Dr. Whitten is not only referring to her practice but to other practices as well, specifically the 33 veterinary clinics that also participated in the program. As a result of these clinics’ involvement, empathy and countless hours of service, 350 cats and dogs received shelter and medical care. Of those rescue animals, 46 reunited with their owners, and 219 found forever homes, according to Houston SPCA Emergency Management Director Dawn Blackmar, DVM. The remainder returned to the Houston SPCA or to other rescue organizations.

“As a veterinarian, it was very humbling for me to see the outpouring of generosity,” Dr. Blackmar said. “It was a huge commitment for some of these clinics to take in three, four or five animals and commit to keeping them for 45 days and providing veterinary care that they might need. It just reaffirmed to me how special veterinarians are and how compassionate they are.”

Compassion led TVMA member Susan Hopper, DVM, the owner of Cypress Creek Pet Care in Cedar Park, Texas, to house 26 dogs. She and her staff had never taken in so many animals without medical histories, and they soon discovered that many of the dogs were heartworm-positive and hadn’t been spayed or neutered. Dr. Hopper treated the animals for skin infections and wounds and spayed and neutered those that hadn’t undergone the procedure.

“We went through that process of trying to get them healthy and trying to keep them from eventually passing on any diseases to our client animals that we were boarding,” Dr. Hopper said. “It was quite the logistical endeavor.”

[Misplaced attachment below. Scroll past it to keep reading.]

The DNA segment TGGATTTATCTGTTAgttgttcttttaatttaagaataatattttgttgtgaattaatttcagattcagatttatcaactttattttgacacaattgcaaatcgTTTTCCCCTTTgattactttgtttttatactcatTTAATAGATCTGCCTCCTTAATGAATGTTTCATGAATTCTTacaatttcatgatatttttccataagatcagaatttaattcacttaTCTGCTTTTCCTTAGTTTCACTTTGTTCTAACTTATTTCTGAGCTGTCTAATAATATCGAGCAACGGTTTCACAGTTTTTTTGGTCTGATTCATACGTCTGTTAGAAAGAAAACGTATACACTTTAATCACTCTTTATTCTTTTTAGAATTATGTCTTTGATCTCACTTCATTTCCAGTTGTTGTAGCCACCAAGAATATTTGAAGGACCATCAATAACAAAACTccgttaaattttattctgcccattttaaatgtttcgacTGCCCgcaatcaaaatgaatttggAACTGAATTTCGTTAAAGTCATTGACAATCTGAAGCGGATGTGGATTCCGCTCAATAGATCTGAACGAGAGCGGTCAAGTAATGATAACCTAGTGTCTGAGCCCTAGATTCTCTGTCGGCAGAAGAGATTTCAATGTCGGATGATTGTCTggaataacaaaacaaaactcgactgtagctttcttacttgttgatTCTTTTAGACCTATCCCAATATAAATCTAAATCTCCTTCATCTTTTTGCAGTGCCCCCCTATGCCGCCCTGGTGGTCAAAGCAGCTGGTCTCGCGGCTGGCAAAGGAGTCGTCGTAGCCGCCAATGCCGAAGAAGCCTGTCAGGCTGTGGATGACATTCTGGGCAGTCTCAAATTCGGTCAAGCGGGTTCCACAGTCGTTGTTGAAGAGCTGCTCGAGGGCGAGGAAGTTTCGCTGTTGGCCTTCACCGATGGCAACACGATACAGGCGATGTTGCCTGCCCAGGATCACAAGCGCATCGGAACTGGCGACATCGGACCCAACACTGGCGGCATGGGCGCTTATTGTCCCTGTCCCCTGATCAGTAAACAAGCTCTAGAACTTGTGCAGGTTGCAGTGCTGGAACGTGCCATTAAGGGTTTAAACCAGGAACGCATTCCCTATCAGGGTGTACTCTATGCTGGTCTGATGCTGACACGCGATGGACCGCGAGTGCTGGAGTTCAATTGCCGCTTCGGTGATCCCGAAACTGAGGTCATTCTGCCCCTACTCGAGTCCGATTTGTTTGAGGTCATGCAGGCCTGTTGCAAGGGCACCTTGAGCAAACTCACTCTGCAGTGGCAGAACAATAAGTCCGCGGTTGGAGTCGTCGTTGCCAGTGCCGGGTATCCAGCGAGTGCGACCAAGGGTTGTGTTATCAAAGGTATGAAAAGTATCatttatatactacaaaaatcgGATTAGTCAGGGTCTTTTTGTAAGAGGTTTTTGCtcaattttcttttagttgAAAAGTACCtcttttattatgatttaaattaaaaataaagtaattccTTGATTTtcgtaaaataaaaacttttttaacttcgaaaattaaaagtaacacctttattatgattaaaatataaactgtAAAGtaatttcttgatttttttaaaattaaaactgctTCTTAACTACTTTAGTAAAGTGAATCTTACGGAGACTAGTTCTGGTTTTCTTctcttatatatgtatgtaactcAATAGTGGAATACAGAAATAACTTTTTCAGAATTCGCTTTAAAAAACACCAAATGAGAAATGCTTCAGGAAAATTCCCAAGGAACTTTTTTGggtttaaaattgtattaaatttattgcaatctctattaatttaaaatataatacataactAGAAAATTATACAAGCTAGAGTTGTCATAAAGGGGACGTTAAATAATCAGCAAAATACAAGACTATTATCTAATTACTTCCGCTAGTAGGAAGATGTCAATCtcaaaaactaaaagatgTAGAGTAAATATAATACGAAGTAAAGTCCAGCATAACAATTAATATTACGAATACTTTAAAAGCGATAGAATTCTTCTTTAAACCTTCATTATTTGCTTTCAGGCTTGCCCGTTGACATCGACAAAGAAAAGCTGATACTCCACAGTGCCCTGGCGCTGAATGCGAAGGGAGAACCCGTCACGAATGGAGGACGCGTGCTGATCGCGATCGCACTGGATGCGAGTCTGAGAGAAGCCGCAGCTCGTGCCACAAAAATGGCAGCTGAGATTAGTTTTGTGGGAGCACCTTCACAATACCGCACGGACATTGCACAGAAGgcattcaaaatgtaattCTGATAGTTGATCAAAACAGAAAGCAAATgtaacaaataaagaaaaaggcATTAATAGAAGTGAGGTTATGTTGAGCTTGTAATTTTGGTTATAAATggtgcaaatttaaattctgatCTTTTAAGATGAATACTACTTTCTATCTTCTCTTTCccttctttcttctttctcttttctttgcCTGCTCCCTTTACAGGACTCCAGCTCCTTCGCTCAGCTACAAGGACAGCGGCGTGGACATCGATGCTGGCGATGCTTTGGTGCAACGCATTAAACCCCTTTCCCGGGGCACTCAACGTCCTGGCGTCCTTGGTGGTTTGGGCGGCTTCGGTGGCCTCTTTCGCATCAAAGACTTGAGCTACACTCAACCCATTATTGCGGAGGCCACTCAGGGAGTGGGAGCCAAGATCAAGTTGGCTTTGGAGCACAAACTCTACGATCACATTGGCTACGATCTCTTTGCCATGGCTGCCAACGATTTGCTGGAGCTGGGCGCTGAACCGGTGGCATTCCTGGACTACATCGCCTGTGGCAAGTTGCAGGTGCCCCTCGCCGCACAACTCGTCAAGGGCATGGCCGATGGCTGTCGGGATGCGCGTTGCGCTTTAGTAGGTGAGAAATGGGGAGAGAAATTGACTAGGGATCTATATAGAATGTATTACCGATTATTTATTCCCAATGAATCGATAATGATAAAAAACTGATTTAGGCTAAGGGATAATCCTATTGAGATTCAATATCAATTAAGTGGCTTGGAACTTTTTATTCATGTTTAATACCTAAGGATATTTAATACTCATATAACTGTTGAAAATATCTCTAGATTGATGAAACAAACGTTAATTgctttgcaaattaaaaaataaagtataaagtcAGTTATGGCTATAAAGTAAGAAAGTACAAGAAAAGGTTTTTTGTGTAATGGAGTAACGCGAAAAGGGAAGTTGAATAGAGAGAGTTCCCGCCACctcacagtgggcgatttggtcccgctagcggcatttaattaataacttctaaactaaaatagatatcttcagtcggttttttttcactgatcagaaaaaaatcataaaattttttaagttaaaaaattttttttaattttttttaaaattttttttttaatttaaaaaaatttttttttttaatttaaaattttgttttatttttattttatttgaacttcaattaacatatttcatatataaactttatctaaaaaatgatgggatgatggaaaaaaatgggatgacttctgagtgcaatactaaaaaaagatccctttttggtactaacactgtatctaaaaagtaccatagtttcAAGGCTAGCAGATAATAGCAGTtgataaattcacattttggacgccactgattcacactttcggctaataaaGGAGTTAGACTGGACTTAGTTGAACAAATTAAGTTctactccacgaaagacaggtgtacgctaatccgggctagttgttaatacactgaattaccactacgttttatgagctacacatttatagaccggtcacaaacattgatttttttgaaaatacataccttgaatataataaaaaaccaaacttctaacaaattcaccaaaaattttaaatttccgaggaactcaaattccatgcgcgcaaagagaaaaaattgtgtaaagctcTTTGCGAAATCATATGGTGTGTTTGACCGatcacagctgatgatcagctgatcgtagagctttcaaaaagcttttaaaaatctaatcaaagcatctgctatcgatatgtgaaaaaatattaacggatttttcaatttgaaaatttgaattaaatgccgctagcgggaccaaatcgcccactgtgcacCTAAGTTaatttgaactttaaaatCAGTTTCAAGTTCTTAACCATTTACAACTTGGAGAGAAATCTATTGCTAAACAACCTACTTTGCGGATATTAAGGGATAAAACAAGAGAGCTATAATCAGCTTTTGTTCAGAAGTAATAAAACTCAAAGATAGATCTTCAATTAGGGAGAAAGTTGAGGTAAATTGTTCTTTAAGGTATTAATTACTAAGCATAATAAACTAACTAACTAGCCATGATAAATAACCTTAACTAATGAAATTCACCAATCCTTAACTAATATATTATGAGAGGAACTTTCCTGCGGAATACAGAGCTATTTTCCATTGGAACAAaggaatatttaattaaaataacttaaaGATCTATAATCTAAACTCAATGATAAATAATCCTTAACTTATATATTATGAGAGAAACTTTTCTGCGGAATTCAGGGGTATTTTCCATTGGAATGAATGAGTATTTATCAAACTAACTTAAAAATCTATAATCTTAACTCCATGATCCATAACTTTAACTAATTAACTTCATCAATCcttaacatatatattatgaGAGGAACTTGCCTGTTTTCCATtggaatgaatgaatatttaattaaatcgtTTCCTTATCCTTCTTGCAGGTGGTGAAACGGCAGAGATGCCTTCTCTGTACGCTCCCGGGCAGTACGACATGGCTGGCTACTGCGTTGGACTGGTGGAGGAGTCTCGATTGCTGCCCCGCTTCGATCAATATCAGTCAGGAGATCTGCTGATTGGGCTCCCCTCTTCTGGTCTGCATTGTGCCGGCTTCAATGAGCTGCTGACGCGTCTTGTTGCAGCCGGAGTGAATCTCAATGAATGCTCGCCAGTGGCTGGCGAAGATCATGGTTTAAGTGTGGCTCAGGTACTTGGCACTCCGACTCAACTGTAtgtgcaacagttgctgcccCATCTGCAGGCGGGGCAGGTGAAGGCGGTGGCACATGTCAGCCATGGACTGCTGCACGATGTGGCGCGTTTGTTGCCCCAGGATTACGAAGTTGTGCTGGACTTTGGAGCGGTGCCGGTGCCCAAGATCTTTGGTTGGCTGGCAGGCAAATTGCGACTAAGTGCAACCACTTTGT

To encourage the local community to foster and adopt the rescues, Dr. Hopper’s practice’s parent company, Pathway Partners, sent e-blasts and posted pictures of the animals on their website. One of her colleagues from California saw a picture of a rescue dog on the website, flew in town for a meeting, met the pooch she would later name Todd and drove back home with him in a rental car. As for the other animals, two reunited with their owners, six went to rescue organizations and staff members and clients adopted the remaining 18.

“To see animals find either their people or their next forever home was wonderful closure,” Dr. Hopper said. “It gives one a sense of service to the community and to really fulfill our mission of helping animals in a very unselfish manner.”